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The Window Gallery presents the work of contemporary makers of unusual and newly invented musical instruments, including emerging artists as well as recognized pioneers. The emphasis is on originality in concept and design, recognizing the seminal role of the search for new sounds in the expansion of musical horizons. Equally essential to the exhibits are notions of beauty, craft, and humor.

The Window Gallery is curated by Bart Hopkin and David Samas. Located at 55 Taylor Street in San Francisco, the gallery is open to the public Monday through Friday, 9 am – 5 pm, and during performances.

Email the Gallery Manager for information, questions, comments or to propose an installation. View past installations.

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Thu, Sep 6 — Mon, Oct 1, 2018
Liftoff, A Series of Songbirds by Nicholas Kanozik

Atrium Display: Liftoff, A Series of Songbirds by Nicholas Kanozik

“It’s probable that in the artistic hierarchy, birds are the greatest musicians existing on our planet … Birds have extraordinary virtuosity no tenor or coloratura soprano could ever equal, for they possess a peculiar vocal organ, a “syrinx,” which allows them to perform rolls and very small intervals, and to sing extremely fast.

Composers on Music― Olivier Messiaen

Artist Statement

Liftoff presents birds in an environment of new music graphic scores. Within these works you will find quarter tone demarcations, spatially oriented content, irregular use of standard notations and lots of color. The work plays with abstraction in attempts to visually project the extraordinary singing abilities of birds; as the visual content becomes representational – from music scores to bird forms – musically, each work becomes more abstract – from traditionally notated melodies to spiraling assortments of symbols. Throughout, hue, value, contour, shape, texture and form all connect with musical elements. Look closely to witness a transmuting narrative depicting articulations into songbirds.

Artist Bio

Nick Kanozik is an educator, clarinetist, pianist, visual artist, conductor, and composer who Chairs the Instrumental Music Department at Oakland School for the Arts (OSA), a 6th – 12th grade arts charter school located within the historic Fox Theater building in downtown Oakland. He conducts the OSA Chamber Orchestra and teaches composition, chamber music, and music history.

Nick Kanozik graduated with a Bachelors and Masters of Music Composition at the University of North Texas and Mills College respectively. Among many exceptional teachers, he studied composition with Pauline Oliveros and Fred Frith, improvisation with Roscoe Mitchell founder of The Art Ensemble of Chicago, computer music and intermedia with Laetitia Sonami and David Bithell, orchestration with Guggenheim and Fulbright Scholar Dr. Cindy McTee, and book art with Julie Chen, president of the College Book Art Association.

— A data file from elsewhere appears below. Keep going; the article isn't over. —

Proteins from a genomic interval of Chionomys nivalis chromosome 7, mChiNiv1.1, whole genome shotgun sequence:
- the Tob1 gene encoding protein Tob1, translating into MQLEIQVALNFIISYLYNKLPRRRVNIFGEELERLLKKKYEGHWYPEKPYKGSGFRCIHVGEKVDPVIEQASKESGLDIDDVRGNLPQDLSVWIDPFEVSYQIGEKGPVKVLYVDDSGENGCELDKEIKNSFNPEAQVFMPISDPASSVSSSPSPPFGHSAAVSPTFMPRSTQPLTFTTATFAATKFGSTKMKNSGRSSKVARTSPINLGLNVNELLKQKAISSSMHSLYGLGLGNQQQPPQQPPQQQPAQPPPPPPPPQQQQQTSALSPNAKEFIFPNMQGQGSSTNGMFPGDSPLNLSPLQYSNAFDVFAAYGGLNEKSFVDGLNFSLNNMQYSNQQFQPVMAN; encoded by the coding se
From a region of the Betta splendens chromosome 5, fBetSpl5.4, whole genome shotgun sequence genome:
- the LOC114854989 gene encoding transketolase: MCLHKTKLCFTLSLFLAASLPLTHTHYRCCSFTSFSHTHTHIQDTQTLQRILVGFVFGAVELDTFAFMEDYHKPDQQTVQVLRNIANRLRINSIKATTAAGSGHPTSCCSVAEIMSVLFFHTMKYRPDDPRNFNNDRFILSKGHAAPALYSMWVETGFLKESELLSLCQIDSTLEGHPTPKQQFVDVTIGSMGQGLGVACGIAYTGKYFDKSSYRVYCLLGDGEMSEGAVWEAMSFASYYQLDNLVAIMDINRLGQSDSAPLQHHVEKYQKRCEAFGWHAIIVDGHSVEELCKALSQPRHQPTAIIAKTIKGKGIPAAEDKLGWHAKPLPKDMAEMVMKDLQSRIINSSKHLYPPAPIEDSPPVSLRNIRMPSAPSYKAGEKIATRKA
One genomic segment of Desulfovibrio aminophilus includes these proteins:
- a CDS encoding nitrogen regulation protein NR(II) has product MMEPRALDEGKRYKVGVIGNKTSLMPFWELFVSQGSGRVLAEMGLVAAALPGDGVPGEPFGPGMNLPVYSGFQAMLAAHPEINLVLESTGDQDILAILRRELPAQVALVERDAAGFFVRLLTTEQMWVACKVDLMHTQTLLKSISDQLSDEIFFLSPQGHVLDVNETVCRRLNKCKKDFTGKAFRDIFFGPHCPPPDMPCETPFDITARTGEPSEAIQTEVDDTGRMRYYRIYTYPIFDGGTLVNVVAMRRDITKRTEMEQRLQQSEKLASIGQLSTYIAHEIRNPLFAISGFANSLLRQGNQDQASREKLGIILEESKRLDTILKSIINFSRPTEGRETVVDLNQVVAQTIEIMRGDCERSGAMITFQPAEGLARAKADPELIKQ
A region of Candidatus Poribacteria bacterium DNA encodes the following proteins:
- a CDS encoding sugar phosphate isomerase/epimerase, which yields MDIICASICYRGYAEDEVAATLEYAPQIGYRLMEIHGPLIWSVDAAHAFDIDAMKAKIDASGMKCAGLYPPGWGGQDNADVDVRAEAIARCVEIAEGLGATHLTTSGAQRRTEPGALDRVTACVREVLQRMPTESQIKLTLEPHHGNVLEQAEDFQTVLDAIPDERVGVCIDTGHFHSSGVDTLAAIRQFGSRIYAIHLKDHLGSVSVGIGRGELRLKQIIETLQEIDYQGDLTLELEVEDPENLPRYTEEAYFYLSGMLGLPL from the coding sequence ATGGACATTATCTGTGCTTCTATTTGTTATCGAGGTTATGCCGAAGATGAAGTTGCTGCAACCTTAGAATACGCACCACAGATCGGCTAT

He has been fortunate to perform in a variety of ensembles from symphony orchestras, classical and new music chamber groups, jazz combos, Indonesian gamelans, to electronic and dance collaborations. Notably, he’s conducted Gustavo Dudamel’s Youth Orchestra of Los Angeles, collaborated with Mason Bates for works premiered on Nick’s re-invented light organ, he worked directly with Pauline Oliveros for the premier of Tower Ring at Ann Hamilton’s double helical staircase, and come Sept 2018, he will make his conducting debut at Zellerbach Hall leading 190 musicians.

Kanozik’s compositions have been performed by the Eclipse String Quartet, the University of North Texas Chamber Orchestra, the OSA Chamber Orchestra, the Mills Contemporary Performance Ensemble, Gamelan X, and Roscoe Mitchell’s Improvisation Workshop.


Sat, Sep 15 — Mon, Oct 29, 2018
Inventions from The Maze and The Machine

Inventions from The Maze and The Machine:
Instruments by Daniel Schmidt for the Paul Dresher Ensemble
Featuring inventions by Daniel Schmidt in collaboration with Paul Dresher

Paul Dresher and Daniel Schmidt have collaborated on invented instruments since the mid-1970s.   Their initial inventions were for American Gamelan and were often in dialogue with composer Lou Harrison and his partner Bill Colvig.  Their current inventions fall into two general categories. The first includes visually beautiful and easily played instruments/sound sculptures suitable for general audiences, including children.  These instruments generally have one – or at most a few – means of producing sound.  The inventions on display here are of this type.